A lot or a little?
The parents' guide to what's in this music.
What parents need to know
Parents need to know that this album is a lot like past Weezer albums, with only a few eyebrow-raising references to sexual situations and substance use and otherwise clean, fun-loving lyrics. That said, the messaging in a few songs like "Memories" and "Time Flies" demonstrates that the aging band members are realizing that life is fleeting. Still, the overall release is appropriate for teens.
What's the story?
HURLEY is the latest in a long line of albums from Weezer, the quirky yet fun alt-rock band that's been around since the mid-1990s. On this record, the band begins to show its age a bit: though most of the songs show the same lighthearted attitude that's permeated much of the Weezer catalog, a few of the songs revolve around what it's like to get older: "Life is moving fast and I'm running out of gas / Time ain't on my side." The band still shies away from lots of references to adult situations and graphic language, resulting in a record that's OK for teens, but the mood is just a shade more pensive than previous Weezer releases.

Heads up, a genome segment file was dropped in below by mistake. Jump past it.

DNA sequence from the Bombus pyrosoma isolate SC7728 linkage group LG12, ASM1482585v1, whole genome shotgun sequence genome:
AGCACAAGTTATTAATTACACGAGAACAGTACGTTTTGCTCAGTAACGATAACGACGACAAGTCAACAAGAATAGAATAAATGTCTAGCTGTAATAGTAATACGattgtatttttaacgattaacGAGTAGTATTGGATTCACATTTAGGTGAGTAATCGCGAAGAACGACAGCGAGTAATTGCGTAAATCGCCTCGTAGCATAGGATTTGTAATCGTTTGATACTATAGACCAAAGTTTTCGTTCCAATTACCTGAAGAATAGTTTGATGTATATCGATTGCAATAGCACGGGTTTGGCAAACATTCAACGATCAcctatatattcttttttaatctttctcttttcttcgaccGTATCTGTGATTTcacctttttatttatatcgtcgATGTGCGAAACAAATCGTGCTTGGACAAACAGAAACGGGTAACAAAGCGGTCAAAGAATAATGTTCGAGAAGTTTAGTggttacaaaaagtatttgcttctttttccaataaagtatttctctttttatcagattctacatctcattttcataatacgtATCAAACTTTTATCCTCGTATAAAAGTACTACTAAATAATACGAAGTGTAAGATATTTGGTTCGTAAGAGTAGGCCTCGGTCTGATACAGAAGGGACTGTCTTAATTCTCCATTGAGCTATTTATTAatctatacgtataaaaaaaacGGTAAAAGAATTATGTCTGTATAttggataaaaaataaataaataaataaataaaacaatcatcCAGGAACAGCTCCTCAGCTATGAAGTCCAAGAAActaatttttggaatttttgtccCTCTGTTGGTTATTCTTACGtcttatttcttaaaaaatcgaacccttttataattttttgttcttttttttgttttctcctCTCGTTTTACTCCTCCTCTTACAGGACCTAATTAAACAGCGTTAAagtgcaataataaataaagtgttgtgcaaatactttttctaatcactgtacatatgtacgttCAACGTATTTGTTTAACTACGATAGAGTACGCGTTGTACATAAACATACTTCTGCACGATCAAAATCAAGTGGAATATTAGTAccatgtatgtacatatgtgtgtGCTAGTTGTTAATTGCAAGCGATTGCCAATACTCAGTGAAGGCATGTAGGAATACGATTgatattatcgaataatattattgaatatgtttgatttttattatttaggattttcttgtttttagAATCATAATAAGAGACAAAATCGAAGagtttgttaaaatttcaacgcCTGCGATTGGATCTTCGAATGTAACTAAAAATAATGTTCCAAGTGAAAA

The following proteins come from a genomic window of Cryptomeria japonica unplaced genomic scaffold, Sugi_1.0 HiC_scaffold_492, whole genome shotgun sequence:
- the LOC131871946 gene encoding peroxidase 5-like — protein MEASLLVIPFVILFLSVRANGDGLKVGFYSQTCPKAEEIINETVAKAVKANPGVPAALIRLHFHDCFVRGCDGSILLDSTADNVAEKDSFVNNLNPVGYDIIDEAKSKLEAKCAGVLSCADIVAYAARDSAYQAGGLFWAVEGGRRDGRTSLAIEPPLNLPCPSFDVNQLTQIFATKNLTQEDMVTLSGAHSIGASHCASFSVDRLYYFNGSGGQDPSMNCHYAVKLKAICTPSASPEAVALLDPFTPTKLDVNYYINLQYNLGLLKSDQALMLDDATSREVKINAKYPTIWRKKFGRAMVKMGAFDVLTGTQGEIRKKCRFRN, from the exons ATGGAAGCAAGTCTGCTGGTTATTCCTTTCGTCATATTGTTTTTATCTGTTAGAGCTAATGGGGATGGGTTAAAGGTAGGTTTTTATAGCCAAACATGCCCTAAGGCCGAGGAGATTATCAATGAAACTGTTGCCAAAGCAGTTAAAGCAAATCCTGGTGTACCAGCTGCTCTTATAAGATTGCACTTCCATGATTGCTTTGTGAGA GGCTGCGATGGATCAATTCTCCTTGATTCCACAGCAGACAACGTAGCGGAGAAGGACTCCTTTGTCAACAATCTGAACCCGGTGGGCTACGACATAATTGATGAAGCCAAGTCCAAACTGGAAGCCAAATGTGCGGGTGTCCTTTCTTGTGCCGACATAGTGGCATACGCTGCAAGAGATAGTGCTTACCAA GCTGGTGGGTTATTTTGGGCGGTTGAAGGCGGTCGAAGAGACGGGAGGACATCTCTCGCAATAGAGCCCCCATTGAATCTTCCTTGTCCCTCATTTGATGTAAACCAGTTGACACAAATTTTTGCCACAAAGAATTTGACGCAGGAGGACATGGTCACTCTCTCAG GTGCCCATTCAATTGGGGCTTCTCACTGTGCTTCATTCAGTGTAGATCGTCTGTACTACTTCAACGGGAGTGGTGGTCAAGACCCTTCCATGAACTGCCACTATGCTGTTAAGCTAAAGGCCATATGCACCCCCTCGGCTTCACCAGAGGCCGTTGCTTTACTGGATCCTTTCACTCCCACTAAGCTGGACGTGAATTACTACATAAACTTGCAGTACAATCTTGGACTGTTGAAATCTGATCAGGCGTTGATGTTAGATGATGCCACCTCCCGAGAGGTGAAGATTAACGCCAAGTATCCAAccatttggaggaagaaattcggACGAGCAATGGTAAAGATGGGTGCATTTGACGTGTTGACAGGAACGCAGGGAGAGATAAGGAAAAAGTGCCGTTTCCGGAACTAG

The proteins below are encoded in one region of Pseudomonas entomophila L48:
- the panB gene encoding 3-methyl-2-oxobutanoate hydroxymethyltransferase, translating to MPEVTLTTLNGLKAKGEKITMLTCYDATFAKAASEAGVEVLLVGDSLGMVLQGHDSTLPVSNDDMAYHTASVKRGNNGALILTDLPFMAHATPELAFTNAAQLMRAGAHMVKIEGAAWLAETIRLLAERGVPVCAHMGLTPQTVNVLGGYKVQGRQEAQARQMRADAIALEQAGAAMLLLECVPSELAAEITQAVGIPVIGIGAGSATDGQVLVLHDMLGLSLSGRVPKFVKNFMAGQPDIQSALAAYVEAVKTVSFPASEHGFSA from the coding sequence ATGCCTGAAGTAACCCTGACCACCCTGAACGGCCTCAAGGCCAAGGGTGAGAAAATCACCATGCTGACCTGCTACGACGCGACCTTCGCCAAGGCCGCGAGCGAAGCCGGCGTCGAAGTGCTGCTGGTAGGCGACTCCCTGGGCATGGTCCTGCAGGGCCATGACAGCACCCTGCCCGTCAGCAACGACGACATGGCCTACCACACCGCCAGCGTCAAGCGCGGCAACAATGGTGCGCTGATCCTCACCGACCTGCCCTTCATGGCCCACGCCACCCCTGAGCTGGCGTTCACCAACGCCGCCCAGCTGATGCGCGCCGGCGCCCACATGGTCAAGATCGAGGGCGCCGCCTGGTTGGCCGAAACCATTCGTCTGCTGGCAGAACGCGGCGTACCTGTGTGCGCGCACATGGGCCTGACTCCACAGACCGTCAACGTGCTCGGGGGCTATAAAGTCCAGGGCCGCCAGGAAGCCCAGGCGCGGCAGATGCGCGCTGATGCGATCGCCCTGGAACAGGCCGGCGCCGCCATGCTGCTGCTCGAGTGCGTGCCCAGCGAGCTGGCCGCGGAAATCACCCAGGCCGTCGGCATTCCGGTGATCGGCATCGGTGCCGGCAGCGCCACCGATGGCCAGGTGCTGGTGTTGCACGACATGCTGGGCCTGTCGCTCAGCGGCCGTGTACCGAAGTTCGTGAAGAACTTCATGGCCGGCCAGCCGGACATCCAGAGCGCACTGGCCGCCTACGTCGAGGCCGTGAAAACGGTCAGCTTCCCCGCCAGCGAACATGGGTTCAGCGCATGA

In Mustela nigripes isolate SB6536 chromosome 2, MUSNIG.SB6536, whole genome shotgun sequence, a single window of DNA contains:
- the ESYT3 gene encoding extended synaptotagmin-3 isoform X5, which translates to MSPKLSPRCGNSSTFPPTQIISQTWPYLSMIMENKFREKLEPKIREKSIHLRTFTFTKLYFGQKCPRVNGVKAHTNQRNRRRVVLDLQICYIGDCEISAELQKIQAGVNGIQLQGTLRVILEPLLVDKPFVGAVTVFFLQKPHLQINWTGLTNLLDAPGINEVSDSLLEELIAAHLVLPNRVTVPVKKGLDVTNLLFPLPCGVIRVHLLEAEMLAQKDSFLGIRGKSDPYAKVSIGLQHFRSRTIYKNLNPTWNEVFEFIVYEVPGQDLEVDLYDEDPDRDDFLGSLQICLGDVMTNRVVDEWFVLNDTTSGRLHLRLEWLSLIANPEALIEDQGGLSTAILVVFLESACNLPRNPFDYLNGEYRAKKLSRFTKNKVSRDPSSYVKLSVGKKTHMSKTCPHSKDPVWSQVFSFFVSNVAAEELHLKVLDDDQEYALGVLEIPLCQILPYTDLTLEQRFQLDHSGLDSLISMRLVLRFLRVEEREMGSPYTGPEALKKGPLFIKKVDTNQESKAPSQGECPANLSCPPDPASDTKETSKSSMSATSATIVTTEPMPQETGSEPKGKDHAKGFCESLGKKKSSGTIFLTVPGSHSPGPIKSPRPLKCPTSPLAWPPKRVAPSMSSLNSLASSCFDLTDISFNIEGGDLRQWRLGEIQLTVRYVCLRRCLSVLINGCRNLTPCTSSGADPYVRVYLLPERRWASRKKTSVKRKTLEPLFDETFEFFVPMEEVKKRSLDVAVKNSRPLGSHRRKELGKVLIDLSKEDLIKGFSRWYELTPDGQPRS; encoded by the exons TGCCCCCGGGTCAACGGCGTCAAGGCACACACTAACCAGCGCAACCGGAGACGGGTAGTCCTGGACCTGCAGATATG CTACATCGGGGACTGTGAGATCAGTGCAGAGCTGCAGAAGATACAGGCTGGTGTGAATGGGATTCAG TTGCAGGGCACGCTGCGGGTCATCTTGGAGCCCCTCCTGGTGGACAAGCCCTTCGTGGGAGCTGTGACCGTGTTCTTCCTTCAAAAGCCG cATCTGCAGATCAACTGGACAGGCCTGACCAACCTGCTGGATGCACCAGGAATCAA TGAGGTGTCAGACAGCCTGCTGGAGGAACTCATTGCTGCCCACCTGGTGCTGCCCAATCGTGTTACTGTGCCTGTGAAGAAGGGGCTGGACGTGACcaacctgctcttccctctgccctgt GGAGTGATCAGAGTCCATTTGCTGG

Is it any good?
Raditude, the awesome record that preceded Hurley, was a tough act to follow -- but Weezer has still done a respectable job with its latest attempt. Though a couple of the songs like "Memories" sound pretty similar to prior Weezer tunes, the album offers some killer gems such as "Time Flies" and "Trainwrecks."
Talk to your kids about ...
Families can talk about how bands like Weezer, who rise to fame when they're younger, can adapt and change as they grow older. Can Weezer's messages about memories and looking back resonate with younger fans, or will they simply reveal that Weezer can no longer relate to a younger crowd? Why?
How can Weezer remain relevant to younger audiences while still remaining true to their older fan base?